Marxism and Religion Essay Question (33 Marks)


Assess the arguments for and against the view that religion is an ideological control of the working class (33 Marks)

P1. Introduction to Marxism
Society is divided into two classes: The ruling (capitalist) class  who own the means of production & exploit the labour of the working class. For Marxists, not only does the ruling class own the means of production but they also control the production and distribution of ideas in society through instituions such as the church.

Marxists see religion as a feature of our modern day, class-divided society. It distorts people's views on reality that only benefit the ruling class by creating what Marx called a "false class conciousness" - religion prevents the working class from recognising their injustices and prevents them from rebelling. 

P2. Marx and the "Opium of the People"
For Marx,  religion operates as an ideological weapon used by the R.C (ruling class) to legitimate and justify the suffering of the W.C (working class) as something inevitable and god-given. 

He believes that religion is the "opium of the people", it acts as an opiate to dull the pain of exploitation. Just like an opiate masks the pain rather than treating it's cause, religion masks the underlying problem of exploitation that creates the need for it. 

Religion misleads the poor into believing that they will be favoured in the afterlife through it's different teachings, for instance, in Christianity people are taught that it is "easier for a camel to pass through the eye of a needle than for a rich man to enter the gates of heaven" - Matthew 19:23.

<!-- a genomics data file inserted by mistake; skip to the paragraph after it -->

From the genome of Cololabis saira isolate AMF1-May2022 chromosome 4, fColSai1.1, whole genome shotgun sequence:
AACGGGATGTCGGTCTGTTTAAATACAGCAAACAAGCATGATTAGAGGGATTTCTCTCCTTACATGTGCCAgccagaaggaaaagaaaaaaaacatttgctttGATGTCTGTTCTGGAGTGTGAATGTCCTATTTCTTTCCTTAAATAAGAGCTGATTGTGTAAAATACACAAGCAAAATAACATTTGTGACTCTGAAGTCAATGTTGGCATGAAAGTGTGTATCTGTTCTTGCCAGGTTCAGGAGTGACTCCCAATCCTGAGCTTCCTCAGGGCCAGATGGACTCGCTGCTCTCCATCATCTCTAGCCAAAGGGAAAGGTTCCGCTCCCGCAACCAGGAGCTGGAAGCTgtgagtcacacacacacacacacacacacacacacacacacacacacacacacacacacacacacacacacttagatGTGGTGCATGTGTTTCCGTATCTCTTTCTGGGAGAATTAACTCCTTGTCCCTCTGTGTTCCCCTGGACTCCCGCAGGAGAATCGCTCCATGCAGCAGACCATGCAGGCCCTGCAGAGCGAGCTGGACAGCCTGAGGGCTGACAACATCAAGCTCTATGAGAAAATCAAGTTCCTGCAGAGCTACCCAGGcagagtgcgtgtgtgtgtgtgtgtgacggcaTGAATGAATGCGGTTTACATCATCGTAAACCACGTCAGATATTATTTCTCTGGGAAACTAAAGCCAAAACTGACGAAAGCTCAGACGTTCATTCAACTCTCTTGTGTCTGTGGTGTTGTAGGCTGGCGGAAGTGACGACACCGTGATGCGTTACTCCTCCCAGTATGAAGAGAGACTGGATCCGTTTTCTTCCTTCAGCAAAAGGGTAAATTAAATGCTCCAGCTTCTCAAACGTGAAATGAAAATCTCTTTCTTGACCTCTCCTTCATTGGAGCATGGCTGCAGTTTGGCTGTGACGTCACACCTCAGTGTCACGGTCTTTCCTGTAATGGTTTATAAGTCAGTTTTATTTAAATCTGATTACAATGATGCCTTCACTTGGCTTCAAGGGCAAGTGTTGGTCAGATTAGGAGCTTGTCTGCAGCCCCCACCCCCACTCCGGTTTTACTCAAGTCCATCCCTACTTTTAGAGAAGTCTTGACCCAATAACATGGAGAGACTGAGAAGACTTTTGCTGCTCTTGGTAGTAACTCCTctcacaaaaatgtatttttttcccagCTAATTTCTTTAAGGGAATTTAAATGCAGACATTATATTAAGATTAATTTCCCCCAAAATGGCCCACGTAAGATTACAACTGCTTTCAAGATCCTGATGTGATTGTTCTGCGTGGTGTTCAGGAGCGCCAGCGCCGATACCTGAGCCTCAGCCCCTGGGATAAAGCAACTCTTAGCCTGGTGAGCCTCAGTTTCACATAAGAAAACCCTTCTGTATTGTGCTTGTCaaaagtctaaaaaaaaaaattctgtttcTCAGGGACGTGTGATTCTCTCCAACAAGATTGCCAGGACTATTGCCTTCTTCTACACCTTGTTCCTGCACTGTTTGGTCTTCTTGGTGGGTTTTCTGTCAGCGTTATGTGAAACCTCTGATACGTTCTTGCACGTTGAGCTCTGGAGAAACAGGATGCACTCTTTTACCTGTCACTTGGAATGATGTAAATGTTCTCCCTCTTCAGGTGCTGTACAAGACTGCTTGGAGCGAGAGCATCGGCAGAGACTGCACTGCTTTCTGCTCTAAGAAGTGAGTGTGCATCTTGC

Such ideas create a false conciousness - a distorted view of reality that prevents the W.C from uniting and acting to change their situation (revolution) as they are taught that they will be rewarded in the afterlife.

AO2 Evaluation
Functionalists, however, argue that religion as a unifying force that strengthens the value consensus and is a feature of all societies, disagreeing with Marxits. 

Parsons, one of the founding fathers of sociology, sees religion as helping individuals cope with unforeseen events and uncontrollable outcomes. It provides answers to ultimate questions like why do the good suffer and why do some die young. By performing such roles, religion enables people to adjust to adverse events, in turn, maintaining stability. 

Religion therefore has many positive functions that Marxists ignore. 

P3. Lenin and religion as a "Spiritual Gin"
Lenin similarly argues that religion is a "spiritual gin". It is an intoxicant doled out to the masses by the R.C to confuse them and keep them in their place. 

In Lenin's view, the ruling class use religion cynically to manipulate the masses


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